|NATIONAL PARKS QUICKLINKS|
Backpacker Magazine – May 1998
The 10 once-in-a-lifetime adventures any backwoods fanatic should have under his hipbelt before hanging up the ol' pack.
Where Else To Get Your Fix Tracking big game requires patience and caution. That means no blundering down the trail in mad pursuit of Yogi and his cohorts. Stay attuned to your surroundings and give any wild animal the space and respect it deserves. You're almost guaranteed to encounter a large carnivore in one of the following locations.
Glacier National Park, Montana: Few wilderness areas in the Lower 48 boast such a concentration of brown bears. Contact: Glacier National Park, P.O. Box 128, West Glacier, MT 59936; (406) 888-5441; http://www.nps.gov/glac.
Algonquin Provincial Park, Ontario: Your heart may skip five beats when this park's wolves sing to you across the still waters of a small lake on a clear, cool, moonlit night. Contact: Algonquin Provincial Park, Ministry of Natural Resources, Box 219, Whitney, ON K0J 2M0; (705) 633-5572; http://nrserv.mnr.gov.on.ca/MNR/parks/algo.htm.
Waterton Lakes National Park, Alberta: Cougars regularly make their presence known in this rugged Canadian park, leaving tracks and sign near several popular trailheads, but these furtive, elusive felines are rarely encountered. Contact: Waterton Lakes National Park, Waterton Park, AL T0K 2M0; (403) 859-2224; http://www.worldweb.com/parkscanada-waterton/.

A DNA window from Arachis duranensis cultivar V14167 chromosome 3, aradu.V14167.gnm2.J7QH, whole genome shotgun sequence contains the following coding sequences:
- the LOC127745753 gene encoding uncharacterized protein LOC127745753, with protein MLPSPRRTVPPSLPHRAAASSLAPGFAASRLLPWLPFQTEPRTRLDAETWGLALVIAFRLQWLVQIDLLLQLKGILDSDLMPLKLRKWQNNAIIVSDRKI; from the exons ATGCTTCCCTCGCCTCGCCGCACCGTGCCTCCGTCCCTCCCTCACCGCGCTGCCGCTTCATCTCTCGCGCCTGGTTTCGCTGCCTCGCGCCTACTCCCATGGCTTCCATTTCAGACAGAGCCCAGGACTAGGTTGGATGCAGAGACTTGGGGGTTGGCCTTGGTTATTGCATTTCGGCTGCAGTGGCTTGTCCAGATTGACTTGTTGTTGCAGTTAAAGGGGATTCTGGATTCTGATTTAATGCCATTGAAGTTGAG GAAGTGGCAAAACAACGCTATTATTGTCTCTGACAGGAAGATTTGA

I'm wet and shivering, trying to recall why I wanted to visit this canyon alone, to travel from its waterless top through its claustrophobic narrows down to its gushing bottom. Another deep, dark pool, permanently shaded by towering orange rock, is at my feet. How many more? I fantasize about scrambling out of the impossibly steep canyon onto the parched mesa above. Then a swimming beaver beckons me, and I remember why I came here to Wet Beaver Creek, Arizona.
Rock. Water. Sun (or the lack of it). Size. This has been my world for I don't know how many days. I feel small down here, always aware that I'm a hypothermia-prone biped, constantly in awe of what the sheer force of rushing water has created. The water is what makes this place so inviting, a rich bottomland that flows, drips, sparkles, and gushes while the desert far above bakes.
Pulling myself from the shaded home of the beaver, I break through a tangle of tamarisk and step into Eden. Sun is pouring into this section of canyon and water spills over a fern-covered red rock lip into a glittery plunge pool. I drop my dripping pack and jump in, indulging a frivolous urge to swim with a million dancing minnows. Now I am floating on my back, the sun warming my face, while my eyes climb the red and white highrise of slickrock and notice a hawk soaring above the canyon. Life is good at the bottom.